This level requires you to find a Set User ID program that will run as the “flag00” account. You could also find this by carefully looking in top level directories in / for suspicious looking directories.
Alternatively, look at the find man page.
To access this level, log in as level00 with the password of level00.
There is no source code available for this level
As hinted use the command “find” to find an executable with the correct permissions. The command that can be used to do this is as follows.
$ find / -perm /u=s -user flag00
Here find tries to find any executable inside the root directory with permissions for the user (u) to set (s) upon execution (-perm /u=s) we then specify the user (-user flag00). However this creates an output which we cannot completely scroll through therefore we need to somehow truncate it to only show the things we want.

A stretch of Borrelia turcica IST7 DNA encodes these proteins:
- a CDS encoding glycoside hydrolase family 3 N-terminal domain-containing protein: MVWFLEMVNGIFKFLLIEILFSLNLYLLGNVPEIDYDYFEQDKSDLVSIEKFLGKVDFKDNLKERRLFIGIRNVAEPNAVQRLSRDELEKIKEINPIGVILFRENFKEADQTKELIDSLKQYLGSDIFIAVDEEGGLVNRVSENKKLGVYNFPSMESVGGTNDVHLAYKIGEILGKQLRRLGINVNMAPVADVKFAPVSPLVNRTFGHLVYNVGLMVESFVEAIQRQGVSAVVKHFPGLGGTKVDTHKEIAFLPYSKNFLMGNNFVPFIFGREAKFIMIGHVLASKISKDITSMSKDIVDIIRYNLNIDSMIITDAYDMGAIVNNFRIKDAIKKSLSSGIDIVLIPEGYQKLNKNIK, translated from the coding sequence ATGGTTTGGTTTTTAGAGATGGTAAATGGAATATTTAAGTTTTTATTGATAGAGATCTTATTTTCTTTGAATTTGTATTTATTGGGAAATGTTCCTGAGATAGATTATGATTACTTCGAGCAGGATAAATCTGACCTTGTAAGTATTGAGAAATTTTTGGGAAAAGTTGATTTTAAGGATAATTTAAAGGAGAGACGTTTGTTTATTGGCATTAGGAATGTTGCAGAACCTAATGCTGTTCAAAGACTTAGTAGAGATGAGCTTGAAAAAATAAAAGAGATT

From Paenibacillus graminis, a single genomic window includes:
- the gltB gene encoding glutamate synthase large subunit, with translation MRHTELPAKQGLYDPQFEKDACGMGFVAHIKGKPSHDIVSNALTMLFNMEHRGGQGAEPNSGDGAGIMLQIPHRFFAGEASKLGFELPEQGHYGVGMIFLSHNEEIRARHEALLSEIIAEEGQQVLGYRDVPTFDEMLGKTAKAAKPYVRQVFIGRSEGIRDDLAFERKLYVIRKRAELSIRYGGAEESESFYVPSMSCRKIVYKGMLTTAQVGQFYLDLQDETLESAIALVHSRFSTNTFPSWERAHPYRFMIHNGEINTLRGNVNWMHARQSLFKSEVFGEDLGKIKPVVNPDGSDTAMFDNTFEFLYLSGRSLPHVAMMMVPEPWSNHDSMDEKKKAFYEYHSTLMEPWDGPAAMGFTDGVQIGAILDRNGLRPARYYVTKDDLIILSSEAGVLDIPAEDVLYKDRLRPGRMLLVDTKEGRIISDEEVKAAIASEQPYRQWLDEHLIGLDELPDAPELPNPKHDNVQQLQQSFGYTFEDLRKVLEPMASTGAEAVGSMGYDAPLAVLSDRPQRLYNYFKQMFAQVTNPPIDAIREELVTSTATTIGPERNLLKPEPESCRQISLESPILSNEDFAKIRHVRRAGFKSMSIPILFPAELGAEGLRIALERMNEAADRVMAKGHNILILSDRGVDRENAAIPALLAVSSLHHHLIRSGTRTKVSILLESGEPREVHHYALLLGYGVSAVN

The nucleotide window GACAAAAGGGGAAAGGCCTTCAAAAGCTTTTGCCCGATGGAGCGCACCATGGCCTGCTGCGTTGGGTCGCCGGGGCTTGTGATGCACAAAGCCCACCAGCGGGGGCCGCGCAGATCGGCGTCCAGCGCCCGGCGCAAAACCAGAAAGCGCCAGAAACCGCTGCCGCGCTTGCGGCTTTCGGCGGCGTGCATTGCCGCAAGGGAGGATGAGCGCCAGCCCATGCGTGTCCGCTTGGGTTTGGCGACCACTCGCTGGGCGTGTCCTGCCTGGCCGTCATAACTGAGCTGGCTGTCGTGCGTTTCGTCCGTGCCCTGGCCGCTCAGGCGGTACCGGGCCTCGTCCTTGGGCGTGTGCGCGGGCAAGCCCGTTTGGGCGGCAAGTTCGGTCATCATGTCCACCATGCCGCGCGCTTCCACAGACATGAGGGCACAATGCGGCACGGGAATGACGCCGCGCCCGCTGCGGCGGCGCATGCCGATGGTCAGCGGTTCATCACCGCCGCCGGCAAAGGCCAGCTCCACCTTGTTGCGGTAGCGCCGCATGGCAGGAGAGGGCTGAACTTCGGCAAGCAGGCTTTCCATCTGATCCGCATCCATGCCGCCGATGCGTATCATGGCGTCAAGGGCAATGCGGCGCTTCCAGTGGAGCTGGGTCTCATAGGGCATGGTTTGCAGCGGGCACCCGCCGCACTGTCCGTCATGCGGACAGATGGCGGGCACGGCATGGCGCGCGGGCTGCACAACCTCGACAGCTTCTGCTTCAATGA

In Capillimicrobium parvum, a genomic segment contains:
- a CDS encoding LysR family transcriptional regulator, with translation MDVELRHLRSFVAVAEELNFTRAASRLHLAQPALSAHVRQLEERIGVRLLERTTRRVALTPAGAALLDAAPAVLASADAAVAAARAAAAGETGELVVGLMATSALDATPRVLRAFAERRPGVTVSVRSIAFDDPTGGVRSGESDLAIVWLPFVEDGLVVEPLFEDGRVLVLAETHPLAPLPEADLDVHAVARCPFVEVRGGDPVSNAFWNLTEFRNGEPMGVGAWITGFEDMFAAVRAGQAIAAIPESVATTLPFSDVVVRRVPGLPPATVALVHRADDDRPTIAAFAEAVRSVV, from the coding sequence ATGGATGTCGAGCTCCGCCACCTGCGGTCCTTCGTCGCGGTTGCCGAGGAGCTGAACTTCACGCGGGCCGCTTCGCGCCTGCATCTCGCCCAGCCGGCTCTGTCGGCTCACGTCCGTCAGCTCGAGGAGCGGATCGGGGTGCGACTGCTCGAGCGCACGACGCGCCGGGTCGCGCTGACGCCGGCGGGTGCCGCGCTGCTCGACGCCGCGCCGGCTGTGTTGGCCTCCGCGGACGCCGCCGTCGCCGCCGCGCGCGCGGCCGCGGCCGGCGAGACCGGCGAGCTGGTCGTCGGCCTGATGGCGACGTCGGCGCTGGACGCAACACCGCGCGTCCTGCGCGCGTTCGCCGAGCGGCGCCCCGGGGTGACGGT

These “Permission denied” lies are from outputs to stderr where stdin=0, stdout=1, stderr=2. Therefore adding a redirection flag at the end we can send the error output to somewhere.
$ find / -perm /u=s -user flag00 2>somewhere
However upon trying to send it to a file such as asdf.txt, you get permission denied. We can send it to a special file /dev/null which has a file size of 0 no matter what. Anything you write to it will be deleted and thus we are “writing something without writing anything”. (there are others such as /dev/full and /dev/zero) This gives us…
$ find / -perm /u=s -user flag00 2>/dev/null
We can see that there are two candidates for an executable. However we can’t see the actual directory in which they are stored in. However..just typing the directory directly into the terminal will still execute it. If we wanted to double check we would always use ls -al to check the permission flags but this will do